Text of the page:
Rainn Wilson on Voicing Gargamel in ‘Smurfs: The Lost Village’ and Moving Away from Dwight

     March 29, 2017

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Smurfs: The Lost Village is an all-animated CG adventure that takes the Smurfs into the vibrant, exciting and dangerous world of the Forbidden Forest. When Smurfette (voiced by Demi Lovato) discovers a mysterious map, she and her best friends Brainy (voiced by Danny Pudi), Clumsy (voiced by Jack McBrayer) and Hefty (voiced by Joe Manganiello) set out on a journey through a forest filled with magical creatures to find a mysterious lost village where other Smurfs might live, all before the evil wizard Gargamel (voiced by Rainn Wilson) finds them.

During this 1-on-1 phone interview with Collider, actor Rainn Wilson talked about how he got involved with this new take on the Smurfs, why Gargamel is a terrible villain, what the evil wizard wants from the Smurfs, why Azrael sticks around as a sidekick, whether Gargamel and the Smurfs could ever find common ground, and the tremendous amount of freedom he had in finding the character. He also talked about loving a wide variety of projects, playing the same character for nine years on The Office, and developing a science fiction idea that he has.

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Image via Sony Pictures Animation

Collider: I was a huge Smurfs fan, as a kid, and I had a huge collection of all of the Smurfs figures and the little houses for their village. Had you been aware of who the Smurfs are, before this?

RAINN WILSON: I didn’t really watch the Smurfs cartoon, as a kid, ‘cause I was a little older. I think it started coming out in the ‘80s, when I was already in high school. So, I didn’t have much of a relationship with it. I always loved the illustrations. One of the things I really love about this movie is that it’s gone back to the original drawings, and the animation in this is just gorgeous. It’s incredibly rich blues and greens, and the characters really pop. It’s gone away from the live-action Smurfs movies that came out.

Were you surprised that, when they thought of the perfect person to voice the villain of the Smurfs, they thought of you?

WILSON: Honestly, I just got a call saying, “Would you want to do this?,” and I didn’t even think about it. I said, “Yes! Hells yeah! That would be amazing!” I love how sweet the movies are. It’s really fun kids’ entertainment. It’s really light-hearted and it doesn’t have any dark edge to it, which is nice ‘cause most of what I do has an edge to it. And I love playing maniacal villains. It’s super fun! They’re the most fun roles to play.

What was it that drew you to Gargamel, who’s not necessarily the best at being a villain?

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Image via Sony Pictures Animation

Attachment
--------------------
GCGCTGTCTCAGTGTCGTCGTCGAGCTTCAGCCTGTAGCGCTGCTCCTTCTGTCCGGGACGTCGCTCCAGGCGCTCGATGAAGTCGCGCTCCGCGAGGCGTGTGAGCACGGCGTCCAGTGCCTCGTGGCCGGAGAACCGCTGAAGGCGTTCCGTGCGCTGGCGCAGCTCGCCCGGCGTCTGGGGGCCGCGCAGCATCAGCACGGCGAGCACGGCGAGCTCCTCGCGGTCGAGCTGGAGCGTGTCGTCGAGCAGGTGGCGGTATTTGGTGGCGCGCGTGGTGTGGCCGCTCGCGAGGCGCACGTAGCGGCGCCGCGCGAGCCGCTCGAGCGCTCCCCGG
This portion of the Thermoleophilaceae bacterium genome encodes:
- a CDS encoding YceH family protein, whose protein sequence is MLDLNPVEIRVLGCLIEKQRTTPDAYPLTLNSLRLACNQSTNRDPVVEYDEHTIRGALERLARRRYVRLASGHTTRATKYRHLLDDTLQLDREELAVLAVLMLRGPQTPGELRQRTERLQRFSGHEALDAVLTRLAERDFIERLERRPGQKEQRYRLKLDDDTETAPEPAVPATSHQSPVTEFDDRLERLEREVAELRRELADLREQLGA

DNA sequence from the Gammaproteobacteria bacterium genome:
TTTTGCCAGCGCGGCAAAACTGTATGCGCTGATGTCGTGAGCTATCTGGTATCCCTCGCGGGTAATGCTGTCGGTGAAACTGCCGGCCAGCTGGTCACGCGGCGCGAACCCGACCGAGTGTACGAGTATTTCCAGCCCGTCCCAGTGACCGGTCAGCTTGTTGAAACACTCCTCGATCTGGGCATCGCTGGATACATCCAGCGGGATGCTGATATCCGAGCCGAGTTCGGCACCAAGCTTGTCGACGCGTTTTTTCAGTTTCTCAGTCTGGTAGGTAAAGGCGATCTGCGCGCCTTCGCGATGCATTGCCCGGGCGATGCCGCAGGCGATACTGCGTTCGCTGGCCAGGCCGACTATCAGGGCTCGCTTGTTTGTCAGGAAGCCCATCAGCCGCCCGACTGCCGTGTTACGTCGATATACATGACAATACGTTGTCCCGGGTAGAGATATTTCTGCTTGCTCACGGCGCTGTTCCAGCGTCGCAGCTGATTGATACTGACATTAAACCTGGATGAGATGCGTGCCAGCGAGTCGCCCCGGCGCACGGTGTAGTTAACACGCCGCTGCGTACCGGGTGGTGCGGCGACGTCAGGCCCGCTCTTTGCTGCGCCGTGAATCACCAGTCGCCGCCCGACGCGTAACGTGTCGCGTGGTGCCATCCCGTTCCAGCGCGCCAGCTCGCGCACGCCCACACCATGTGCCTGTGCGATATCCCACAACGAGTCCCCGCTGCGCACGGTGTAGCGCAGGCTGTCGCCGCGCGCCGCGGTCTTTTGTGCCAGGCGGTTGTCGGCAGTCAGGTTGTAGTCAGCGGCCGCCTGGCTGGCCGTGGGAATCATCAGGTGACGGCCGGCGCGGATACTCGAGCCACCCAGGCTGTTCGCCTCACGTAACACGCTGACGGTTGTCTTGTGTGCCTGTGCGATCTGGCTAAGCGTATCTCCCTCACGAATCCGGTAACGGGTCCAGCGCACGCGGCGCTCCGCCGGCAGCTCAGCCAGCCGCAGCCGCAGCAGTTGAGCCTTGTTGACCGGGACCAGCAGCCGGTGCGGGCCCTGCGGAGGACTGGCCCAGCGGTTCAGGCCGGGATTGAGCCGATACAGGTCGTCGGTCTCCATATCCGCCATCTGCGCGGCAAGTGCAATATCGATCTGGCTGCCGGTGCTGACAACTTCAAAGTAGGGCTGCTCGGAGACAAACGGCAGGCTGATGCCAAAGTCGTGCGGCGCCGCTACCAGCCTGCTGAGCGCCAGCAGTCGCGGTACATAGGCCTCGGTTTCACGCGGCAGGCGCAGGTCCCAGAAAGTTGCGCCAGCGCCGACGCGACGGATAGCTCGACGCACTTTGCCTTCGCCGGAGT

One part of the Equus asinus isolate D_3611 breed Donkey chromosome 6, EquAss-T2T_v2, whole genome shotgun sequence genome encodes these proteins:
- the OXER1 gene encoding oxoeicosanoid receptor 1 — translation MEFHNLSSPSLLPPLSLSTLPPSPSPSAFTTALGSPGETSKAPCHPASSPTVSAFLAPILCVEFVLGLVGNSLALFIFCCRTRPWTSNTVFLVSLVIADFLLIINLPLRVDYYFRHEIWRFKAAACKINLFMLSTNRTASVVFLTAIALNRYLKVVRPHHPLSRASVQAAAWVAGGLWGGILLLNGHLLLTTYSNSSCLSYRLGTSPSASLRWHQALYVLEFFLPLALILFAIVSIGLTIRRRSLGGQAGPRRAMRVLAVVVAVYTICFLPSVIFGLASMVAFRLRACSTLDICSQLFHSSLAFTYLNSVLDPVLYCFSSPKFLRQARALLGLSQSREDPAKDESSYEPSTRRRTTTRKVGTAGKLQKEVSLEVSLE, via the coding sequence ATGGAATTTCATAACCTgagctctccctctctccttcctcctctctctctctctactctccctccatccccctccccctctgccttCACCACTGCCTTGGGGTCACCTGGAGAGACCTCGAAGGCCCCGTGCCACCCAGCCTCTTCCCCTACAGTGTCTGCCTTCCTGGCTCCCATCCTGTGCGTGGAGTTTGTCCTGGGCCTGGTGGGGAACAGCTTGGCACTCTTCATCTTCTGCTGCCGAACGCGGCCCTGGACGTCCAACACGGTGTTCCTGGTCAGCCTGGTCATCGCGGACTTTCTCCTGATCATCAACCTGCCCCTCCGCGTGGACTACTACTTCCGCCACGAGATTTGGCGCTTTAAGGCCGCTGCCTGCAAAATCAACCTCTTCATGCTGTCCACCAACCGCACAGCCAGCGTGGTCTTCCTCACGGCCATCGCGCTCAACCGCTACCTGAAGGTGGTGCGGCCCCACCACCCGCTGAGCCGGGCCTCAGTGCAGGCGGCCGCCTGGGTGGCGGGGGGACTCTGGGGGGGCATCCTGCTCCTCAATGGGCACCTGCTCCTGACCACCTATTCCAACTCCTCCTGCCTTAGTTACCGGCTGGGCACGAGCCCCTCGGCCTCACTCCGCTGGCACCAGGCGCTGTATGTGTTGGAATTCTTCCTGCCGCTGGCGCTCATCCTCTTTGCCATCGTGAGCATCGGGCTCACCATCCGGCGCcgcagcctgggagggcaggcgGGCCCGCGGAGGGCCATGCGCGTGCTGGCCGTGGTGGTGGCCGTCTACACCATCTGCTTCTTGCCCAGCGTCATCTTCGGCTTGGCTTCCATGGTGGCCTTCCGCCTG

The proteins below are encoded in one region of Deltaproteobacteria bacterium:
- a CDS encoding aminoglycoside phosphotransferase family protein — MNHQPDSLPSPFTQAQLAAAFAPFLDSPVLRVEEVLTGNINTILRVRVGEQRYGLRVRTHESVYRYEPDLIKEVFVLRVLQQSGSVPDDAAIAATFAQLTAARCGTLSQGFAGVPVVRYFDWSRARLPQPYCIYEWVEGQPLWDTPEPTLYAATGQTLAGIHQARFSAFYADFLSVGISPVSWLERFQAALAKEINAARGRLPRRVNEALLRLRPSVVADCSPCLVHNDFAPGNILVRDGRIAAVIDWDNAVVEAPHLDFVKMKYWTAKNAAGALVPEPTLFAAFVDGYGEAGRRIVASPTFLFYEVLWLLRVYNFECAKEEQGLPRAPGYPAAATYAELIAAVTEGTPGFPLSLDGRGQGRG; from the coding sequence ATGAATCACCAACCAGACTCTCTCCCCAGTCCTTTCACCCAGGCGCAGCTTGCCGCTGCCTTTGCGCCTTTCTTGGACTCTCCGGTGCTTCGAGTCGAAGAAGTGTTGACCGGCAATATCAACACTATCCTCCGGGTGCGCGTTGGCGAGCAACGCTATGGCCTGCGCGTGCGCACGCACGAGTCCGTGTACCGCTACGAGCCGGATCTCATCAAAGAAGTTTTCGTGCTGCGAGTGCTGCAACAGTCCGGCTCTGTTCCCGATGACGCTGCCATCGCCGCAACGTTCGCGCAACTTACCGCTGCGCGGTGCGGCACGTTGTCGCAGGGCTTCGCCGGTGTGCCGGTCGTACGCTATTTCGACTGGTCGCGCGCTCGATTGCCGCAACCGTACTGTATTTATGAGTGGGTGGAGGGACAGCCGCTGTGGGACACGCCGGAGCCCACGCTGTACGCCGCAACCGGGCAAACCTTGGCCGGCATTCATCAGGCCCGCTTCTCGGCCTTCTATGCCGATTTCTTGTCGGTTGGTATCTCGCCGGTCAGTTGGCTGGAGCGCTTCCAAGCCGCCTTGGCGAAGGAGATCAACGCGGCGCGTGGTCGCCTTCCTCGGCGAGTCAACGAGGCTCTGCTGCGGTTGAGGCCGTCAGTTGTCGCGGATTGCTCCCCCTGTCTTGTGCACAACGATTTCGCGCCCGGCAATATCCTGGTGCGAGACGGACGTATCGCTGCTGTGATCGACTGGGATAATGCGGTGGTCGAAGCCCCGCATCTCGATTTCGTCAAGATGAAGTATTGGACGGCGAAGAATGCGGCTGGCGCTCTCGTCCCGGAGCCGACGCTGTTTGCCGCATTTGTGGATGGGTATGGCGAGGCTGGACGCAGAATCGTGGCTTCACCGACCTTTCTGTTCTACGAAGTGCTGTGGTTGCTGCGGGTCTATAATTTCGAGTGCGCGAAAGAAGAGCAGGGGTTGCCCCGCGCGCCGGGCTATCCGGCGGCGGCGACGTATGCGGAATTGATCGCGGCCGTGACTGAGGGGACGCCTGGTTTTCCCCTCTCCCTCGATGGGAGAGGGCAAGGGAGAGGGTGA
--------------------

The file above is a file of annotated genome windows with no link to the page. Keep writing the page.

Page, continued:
WILSON: He’s a terrible villain. It’s an interesting balance ‘cause he’s gotta be really threatening, to drive the plot and to scare the Smurfs and to scare the 8-year-olds in the audience, but at the same time, he is terrible at what he does. He has no follow through. His ego is so big. His brain is really big, in certain ways, but he’s just an idiot in others.

How does Gargamel fit into this Smurfs adventure?

WILSON: The Smurfs and Gargamel get evidence that there is another Smurfs village out there. Up to this point, in all of the 30 or 40 years of Smurfs, there’s only been this one village, and we all know the inhabitants of that village. So, Gargamel becomes obsessed with this other Smurfs village, and he goes on the hunt for it. The other plot point that’s connected to Gargamel has to do with the legends of the Smurfs and how we’ve come to understand that Smurfette was actually created by Gargamel in his laboratory. Now, there’s the possibility that they’re searching for actual female Smurfs, and not just Smurfette, who was created in a lab, and she has to deal with that and her identity.

When you play an animated bad guy, is there a limit as to how big you can go with your villainy?

WILSON: Obviously, animated is a whole different ball of wax than live-action. You get to really experiment, so you can do a take really broad and you can do a take really comedic. It’s always about finding that balance and figuring out when he is really threatening and when he is ludicrous. It would always weave back and forth. They’d be like, “Okay, that’s getting too silly. Let’s bring him back.” And then, I’d make him too serious and they’d be like, “Okay, that’s too scary. Let’s find some fun.” Fortunately, when you’re doing voicework, you get to really play with those colors.

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Image via Sony Pictures Animation

Even though you are remaining true to the original vision for the Smurfs, how much freedom did you have, in finding who this Gargamel is, and what did you want to bring to the character that wasn’t already there?

WILSON: They gave me a tremendous amount of freedom. I improvised a lot. They even had me do some rewrites and punch up the Gargamel material. So, I got a ton of opportunities to really make him my own. They totally encouraged improvisation and rewrites, and that was really fun. I want to make him really pop out of the animated movie.

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